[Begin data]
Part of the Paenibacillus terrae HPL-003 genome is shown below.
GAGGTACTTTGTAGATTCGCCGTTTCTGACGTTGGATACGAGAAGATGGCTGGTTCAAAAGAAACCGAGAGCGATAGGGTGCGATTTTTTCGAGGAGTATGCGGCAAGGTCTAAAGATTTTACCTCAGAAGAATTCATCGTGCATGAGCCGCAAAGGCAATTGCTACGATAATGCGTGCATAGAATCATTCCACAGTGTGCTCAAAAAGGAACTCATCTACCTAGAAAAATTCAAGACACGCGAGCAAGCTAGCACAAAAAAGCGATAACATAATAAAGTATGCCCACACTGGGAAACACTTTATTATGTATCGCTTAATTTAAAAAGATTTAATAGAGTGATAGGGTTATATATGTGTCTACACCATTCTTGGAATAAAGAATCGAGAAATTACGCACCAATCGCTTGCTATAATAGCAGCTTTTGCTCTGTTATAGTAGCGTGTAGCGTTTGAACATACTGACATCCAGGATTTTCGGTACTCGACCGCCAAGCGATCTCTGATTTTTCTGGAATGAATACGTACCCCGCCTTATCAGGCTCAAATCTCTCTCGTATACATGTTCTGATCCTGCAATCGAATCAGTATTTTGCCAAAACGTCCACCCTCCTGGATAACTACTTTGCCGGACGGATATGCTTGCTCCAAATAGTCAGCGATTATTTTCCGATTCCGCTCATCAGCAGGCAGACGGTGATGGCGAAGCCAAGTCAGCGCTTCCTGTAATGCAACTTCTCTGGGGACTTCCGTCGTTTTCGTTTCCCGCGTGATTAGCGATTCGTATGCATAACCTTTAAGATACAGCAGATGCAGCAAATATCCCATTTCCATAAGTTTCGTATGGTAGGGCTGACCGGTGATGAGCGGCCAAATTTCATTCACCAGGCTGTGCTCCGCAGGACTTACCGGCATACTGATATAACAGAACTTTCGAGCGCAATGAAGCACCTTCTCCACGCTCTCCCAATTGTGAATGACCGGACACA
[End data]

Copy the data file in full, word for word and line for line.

Part of the Paenibacillus terrae HPL-003 genome is shown below.
GAGGTACTTTGTAGATTCGCCGTTTCTGACGTTGGATACGAGAAGATGGCTGGTTCAAAAGAAACCGAGAGCGATAGGGTGCGATTTTTTCGAGGAGTATGCGGCAAGGTCTAAAGATTTTACCTCAGAAGAATTCATCGTGCATGAGCCGCAAAGGCAATTGCTACGATAATGCGTGCATAGAATCATTCCACAGTGTGCTCAAAAAGGAACTCATCTACCTAGAAAAATTCAAGACACGCGAGCAAGCTAGCACAAAAAAGCGATAACATAATAAAGTATGCCCACACTGGGAAACACTTTATTATGTATCGCTTAATTTAAAAAGATTTAATAGAGTGATAGGGTTATATATGTGTCTACACCATTCTTGGAATAAAGAATCGAGAAATTACGCACCAATCGCTTGCTATAATAGCAGCTTTTGCTCTGTTATAGTAGCGTGTAGCGTTTGAACATACTGACATCCAGGATTTTCGGTACTCGACCGCCAAGCGATCTCTGATTTTTCTGGAATGAATACGTACCCCGCCTTATCAGGCTCAAATCTCTCTCGTATACATGTTCTGATCCTGCAATCGAATCAGTATTTTGCCAAAACGTCCACCCTCCTGGATAACTACTTTGCCGGACGGATATGCTTGCTCCAAATAGTCAGCGATTATTTTCCGATTCCGCTCATCAGCAGGCAGACGGTGATGGCGAAGCCAAGTCAGCGCTTCCTGTAATGCAACTTCTCTGGGGACTTCCGTCGTTTTCGTTTCCCGCGTGATTAGCGATTCGTATGCATAACCTTTAAGATACAGCAGATGCAGCAAATATCCCATTTCCATAAGTTTCGTATGGTAGGGCTGACCGGTGATGAGCGGCCAAATTTCATTCACCAGGCTGTGCTCCGCAGGACTTACCGGCATACTGATATAACAGAACTTTCGAGCGCAATGAAGCACCTTCTCCACGCTCTCCCAATTGTGAATGACCGGACACA